SALT LAKE CITY — Labor Day may be the unofficial end of summer, but it’s also the official beginning of when winter sports enthusiasts start planning for life on the slopes.
And with the inglorious early end to last year’s ski season due to the COVID-19 pandemic, some resorts in the Wasatch Mountains are prepping procedures that they hope will keep skiers on the hills and employees healthy.
Vail Resorts, which owns ski and snowboard areas across the U.S., including Park City Mountain Resort, recently announced its winter operating plan for the upcoming season.
“We are fortunate that our core experience of skiing and riding takes place outdoors, across huge mountains. However, to help protect our guests, our employees and our communities amid this pandemic, some changes will be required this season,” Vail Resorts CEO Rob Katz said last week.
He said the goal is to design an approach that can get the resort through the entire 2020-21 season.
“We do not want to be caught off guard or find ourselves needing to make reactionary changes,” he said. “Striving for consistency will provide our guests, employees and communities with as much predictability as possible this season, which we believe is worth the extra effort.”
Among the changes outlined are a requirement for guests to wear face coverings to access the mountain and while visiting all parts of resort operations, including in lift lines and when riding in lifts and gondolas.
Guests must also adhere to physical distancing guidelines on chairlifts and gondolas. Lift operators will only seat related individuals who are together or place two singles on opposite sides of a four-person lift, two singles or two doubles on opposite sides of a six-person lift or two singles on opposite sides of larger gondola cabins.
Ski school will be offered as well as on-mountain dining, with adjustments made to help maintain safety. Access to the mountain will be closely managed to ensure social distancing.
One of the biggest impacts: The company is implementing a reservation system for the slopes and limits on lift tickets to give pass holders priority.
All Vail Resorts North American ski areas plan to open in November, weather permitting.
“There is no doubt this season will be different but we are committed to what matters most, working to protect our guests, employees and communities and doing everything we can to provide great skiing and riding all season long,” Katz said.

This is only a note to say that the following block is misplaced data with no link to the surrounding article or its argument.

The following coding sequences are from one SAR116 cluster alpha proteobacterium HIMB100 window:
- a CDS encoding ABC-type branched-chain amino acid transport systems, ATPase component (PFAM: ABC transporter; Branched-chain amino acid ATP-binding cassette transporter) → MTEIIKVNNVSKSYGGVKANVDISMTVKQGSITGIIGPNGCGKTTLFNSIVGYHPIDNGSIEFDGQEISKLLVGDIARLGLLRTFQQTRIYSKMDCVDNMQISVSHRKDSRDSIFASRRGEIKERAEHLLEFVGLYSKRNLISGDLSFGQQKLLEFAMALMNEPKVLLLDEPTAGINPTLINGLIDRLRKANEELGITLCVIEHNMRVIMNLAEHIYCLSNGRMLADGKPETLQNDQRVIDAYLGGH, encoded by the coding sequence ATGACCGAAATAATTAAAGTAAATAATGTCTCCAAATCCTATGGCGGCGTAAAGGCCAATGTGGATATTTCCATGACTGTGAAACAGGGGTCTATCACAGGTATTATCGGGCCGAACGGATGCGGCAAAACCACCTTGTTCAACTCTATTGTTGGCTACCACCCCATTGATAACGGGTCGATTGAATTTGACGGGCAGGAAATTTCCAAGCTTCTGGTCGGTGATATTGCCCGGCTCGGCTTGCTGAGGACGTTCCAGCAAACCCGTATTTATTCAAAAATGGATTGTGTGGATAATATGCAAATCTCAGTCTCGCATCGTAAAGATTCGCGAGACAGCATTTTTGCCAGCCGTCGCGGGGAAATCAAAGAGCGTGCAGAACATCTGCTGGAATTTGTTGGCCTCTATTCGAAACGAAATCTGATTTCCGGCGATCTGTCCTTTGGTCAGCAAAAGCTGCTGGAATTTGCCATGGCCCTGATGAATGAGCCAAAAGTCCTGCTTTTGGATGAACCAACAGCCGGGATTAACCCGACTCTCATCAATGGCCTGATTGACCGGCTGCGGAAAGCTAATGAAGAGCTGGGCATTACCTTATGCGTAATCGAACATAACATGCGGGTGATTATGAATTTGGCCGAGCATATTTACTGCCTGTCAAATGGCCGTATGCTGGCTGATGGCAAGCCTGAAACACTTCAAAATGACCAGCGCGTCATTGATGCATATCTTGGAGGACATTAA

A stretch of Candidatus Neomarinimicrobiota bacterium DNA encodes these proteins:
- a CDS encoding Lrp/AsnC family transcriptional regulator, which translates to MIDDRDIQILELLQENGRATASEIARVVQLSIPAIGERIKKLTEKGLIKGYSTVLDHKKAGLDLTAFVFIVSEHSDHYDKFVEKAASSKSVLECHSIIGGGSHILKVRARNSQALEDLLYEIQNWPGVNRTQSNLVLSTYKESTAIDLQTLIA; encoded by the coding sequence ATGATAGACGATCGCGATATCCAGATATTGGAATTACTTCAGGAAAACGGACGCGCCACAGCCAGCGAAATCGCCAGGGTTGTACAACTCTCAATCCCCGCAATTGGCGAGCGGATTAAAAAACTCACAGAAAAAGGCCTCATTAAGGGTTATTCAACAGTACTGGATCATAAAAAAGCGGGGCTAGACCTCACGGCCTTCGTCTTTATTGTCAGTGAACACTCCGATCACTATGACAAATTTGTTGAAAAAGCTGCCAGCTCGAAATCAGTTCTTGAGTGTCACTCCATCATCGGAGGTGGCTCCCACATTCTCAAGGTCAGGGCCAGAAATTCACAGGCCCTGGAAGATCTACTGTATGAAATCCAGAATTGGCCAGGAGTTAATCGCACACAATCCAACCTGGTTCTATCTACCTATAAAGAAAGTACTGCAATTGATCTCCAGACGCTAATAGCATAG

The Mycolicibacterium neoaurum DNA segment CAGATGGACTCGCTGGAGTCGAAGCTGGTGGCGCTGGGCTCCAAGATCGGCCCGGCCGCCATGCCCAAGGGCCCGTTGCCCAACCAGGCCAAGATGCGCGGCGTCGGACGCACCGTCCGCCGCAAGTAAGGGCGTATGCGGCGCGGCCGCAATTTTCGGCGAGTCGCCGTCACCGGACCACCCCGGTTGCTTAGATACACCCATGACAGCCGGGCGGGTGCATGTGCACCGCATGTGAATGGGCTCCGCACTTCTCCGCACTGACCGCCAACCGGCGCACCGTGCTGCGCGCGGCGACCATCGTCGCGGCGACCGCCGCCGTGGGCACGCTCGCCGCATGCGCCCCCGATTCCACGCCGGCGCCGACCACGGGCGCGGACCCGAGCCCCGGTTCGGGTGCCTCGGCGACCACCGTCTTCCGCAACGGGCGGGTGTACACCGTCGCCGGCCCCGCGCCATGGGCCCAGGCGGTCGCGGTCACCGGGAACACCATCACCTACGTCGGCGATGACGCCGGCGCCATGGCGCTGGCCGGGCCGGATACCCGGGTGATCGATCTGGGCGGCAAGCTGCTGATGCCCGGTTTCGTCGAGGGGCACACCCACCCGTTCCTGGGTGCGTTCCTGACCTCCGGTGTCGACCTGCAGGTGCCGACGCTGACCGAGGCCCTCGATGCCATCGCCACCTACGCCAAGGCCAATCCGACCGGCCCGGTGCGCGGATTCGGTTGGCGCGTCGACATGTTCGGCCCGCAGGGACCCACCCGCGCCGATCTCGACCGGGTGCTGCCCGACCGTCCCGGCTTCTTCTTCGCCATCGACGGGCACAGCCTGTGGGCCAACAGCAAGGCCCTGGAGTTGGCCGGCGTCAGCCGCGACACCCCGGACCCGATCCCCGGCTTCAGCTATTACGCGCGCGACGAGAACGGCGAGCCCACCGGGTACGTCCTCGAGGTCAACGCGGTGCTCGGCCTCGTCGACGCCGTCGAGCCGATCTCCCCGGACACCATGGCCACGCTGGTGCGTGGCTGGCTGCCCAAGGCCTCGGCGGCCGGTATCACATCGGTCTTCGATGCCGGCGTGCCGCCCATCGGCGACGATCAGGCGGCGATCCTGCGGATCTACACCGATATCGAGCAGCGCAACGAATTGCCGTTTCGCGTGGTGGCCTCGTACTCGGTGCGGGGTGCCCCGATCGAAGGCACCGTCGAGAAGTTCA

Other local resorts are gearing up for the start of their winter season, with similar plans for health and safety.
“We will have enhanced cleaning protocols in our hotel rooms and condos ... as well as all of our public spaces,” according to Sara Huey, communications manager for Solitude Mountain Resort in Big Cottonwood Canyon. “All rental equipment will be completely sanitized after each use and we’ll be rearranging different points of sale, adding the ability to order food and services ahead of time and adding restroom facilities to keep lines from forming.”
She noted that restaurants will also have more “grab-and-go” options and expanded outdoor seating to help guests maintain physical distancing.
Huey said last season, ski resorts were really thrown a “curveball” with having to close early due to the pandemic.
“Our planning as we look ahead to this unprecedented season really is focusing more on being able to operate safely and keep our staff safe as well as our guests,” she said.
Like many Utah ski areas, Solitude is planning a Nov. 20 opening, weather permitting.
Meanwhile, many Utahns used the long holiday weekend taking the time to catch preseason sales of ski and snowboard gear.
This year marks the 26th annual Ski-a-rama at Ski ‘N See — a Utah-based outdoor sports retailer. The coronavirus outbreak forced the company’s 14 stores to close two months early, which was a significant hit to its bottom line. With the new season just ahead, the business is hoping to recoup at least some of those losses.
“We made some big changes. We extended the sale, it’s usually a two-week sale, we made it a three-week sale. Opening night is usually 5 p.m. This year, it was the opening day (and) we started at noon,” said client relations manager Kerry Phillips. “We extended the day of this opening sale, and we did two tents instead of one tent. We’ve spread everything out to have a lot of room for distancing — we call it ‘ski-length distancing,’ so we have people spread apart.”
The company installed numerous hand-sanitizing stations in various locations inside and under the tent space set up in the parking lot of their Sandy location.
“We have them at the end of the lines right before you go up to cash out so that you can sanitize right before you get to the cashier,” she said. “We have masks required inside and outside just because people could get close to other people or when you’re checking out. We have our people that are fitting boots, we have them wearing gloves. We’ve really covered everything.”
Draper resident Matt Dynan was among the bargain-seekers shopping for preseason deals. He said he’s anxious to get back on the slopes after an abrupt end to the season in March.
“I’m optimistic that we’re going to be able to get some sort of a season this year,” he said. “It’s a lifelong passion for myself and my family, so we’re still excited about it.”
He said because winter sports like skiing are done outdoors in large spaces, he isn’t too concerned about coronavirus being a problem on the mountain.
“As for skiing, everybody’s all bundled up and wearing face masks anyways and all the clothes,” he said. “It seems like we can come up with some sort of way to still maintain a socially responsible (distance) and keep everybody safe, but still be able to get out there and go do some skiing.”